In some respects question one poses a series of what ifs.
What if there were a compelling reason, an issue, an extraordinary situation that couldn't wait for another biennial session and the sitting governor declined to address it?
Or what if the governor or another member of the executive branch WAS the issue. Would a sitting governor call a special session to consider his or her own impeachment?
That last scenario may seen less far fetched since the last time Nevada voters had this question before them.
They've been able to watch as Illinois Governor Rod Blagoyevich. was charged with attempting to sell a U.S. Senate seat. And they watched as he was Impeached,. convicted and imprisoned.
What if, Nevada lawmakers were asked during hearings on this issue, God forbid, we ever had such a governor?
But that other what if is even more likely.
A governor vetoing bills after a session's end has the lawmakers in a bind. They're limited to 120 days. Any override would have to wait for a year and a half and a whole new legislature, including some of whom would likely be new to the job.
Governor Jim Gibbons, for instance, vetoed a record number of bills and even made a show of it on the capitol steps.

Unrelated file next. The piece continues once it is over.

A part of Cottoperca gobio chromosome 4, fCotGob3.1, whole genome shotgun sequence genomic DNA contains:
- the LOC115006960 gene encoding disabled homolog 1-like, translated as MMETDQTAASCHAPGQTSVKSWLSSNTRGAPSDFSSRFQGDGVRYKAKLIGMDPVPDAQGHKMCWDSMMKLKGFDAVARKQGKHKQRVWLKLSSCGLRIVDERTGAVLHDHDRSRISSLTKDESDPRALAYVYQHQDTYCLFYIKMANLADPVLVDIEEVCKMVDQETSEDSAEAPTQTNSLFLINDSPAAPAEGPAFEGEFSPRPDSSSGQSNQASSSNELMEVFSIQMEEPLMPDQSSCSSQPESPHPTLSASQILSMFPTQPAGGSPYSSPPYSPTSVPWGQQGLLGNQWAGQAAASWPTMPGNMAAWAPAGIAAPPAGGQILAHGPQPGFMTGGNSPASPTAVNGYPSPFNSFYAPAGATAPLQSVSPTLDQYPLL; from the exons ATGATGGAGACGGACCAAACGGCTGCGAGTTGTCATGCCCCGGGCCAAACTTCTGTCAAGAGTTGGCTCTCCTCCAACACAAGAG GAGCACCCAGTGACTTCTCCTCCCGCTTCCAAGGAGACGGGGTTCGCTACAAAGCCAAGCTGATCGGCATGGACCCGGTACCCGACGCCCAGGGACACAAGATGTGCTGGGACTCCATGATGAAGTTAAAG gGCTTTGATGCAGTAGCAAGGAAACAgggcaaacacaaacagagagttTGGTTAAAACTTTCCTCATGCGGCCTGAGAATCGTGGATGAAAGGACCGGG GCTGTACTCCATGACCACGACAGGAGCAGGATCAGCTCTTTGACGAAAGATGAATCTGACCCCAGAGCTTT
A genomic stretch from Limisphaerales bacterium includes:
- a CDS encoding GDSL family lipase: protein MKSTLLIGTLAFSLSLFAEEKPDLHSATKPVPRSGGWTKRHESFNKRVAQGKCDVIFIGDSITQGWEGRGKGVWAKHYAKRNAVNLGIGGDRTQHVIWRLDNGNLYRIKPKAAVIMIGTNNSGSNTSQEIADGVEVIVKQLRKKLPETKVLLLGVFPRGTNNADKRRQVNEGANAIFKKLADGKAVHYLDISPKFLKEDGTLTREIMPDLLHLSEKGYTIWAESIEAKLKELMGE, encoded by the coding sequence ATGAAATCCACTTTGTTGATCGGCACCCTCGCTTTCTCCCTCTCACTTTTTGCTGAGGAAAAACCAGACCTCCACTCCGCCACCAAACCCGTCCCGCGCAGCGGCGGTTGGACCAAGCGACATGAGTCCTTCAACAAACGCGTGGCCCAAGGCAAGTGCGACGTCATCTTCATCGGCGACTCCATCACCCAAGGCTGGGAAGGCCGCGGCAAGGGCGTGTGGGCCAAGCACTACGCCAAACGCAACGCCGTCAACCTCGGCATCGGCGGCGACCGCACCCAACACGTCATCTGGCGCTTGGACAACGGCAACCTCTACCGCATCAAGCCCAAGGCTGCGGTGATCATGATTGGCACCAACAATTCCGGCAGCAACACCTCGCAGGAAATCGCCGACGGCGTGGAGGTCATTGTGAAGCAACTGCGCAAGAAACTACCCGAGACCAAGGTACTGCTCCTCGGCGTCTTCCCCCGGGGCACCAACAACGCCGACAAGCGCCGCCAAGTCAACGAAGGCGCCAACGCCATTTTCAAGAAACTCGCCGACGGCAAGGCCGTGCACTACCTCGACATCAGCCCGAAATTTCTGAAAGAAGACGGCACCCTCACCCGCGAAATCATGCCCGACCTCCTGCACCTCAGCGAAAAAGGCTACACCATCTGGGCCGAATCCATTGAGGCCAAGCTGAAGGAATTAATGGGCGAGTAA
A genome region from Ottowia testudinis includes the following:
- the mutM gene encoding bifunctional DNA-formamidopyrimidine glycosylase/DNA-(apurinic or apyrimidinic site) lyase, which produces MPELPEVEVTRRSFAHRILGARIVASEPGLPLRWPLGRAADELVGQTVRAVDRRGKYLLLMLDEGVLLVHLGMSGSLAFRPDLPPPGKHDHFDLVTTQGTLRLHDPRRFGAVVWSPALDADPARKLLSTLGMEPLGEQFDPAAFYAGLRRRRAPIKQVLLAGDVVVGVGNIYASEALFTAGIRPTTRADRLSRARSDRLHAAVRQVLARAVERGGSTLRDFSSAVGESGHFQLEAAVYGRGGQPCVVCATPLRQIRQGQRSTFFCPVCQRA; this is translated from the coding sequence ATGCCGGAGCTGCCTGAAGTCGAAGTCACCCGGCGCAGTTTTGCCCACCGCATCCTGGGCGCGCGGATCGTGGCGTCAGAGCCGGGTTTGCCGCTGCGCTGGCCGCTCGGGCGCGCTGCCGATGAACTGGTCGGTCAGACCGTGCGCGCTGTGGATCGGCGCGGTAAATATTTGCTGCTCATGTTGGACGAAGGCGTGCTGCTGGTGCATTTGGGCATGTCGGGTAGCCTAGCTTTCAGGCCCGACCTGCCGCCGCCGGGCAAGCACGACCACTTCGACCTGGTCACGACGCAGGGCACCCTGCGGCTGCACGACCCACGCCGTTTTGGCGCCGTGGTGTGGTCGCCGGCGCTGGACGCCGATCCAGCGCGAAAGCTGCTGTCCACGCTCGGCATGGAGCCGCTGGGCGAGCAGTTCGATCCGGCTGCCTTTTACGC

If the lawmakers had felt any one of them vetoed after the session was important enough to override, they'd have to wait until next session. Thirty four other states give their legislators an option to call themselves into session.
"Most states have this," says former State Archivist Guy Rocha, a lifetime observer of the Nevada political scene.
And he says that number includes other small states with conservative populations.
"They just want to restore a balance of power and they don't want a chief executive to have that kind of power over the legislature."
The arguments against passage include the fear that this would lead us to having a full time professional legislature. Rocha says that hasn't happened in similar states like Wyoming and Alaska
In any case, the bar the lawmakers would have to meet is set fairly high. Two thirds majority in both houses would have to sign off on it. The session would be limited to one subject and they'd have 20 days to do something.
"For any particular legislator that wants to move in that direction to get two thirds of both houses, Republicans and Democrats, north and south. It's going to have to be of the highest magnitude to ever be invoked."
Rocha says at its core its a question of balance of power. Nevada's constitution, he says, tilts the field in favor of the executive branch.
The question has enjoyed support from both sides of the political spectrum. It passed with a strong bipartisan vote in 2009, but saw a narrow party-line vote last year.
A yes vote by the public puts it into the constitution. A no vote rejects it.
A similar measure failed in 2006 by a 52 to 48% margin.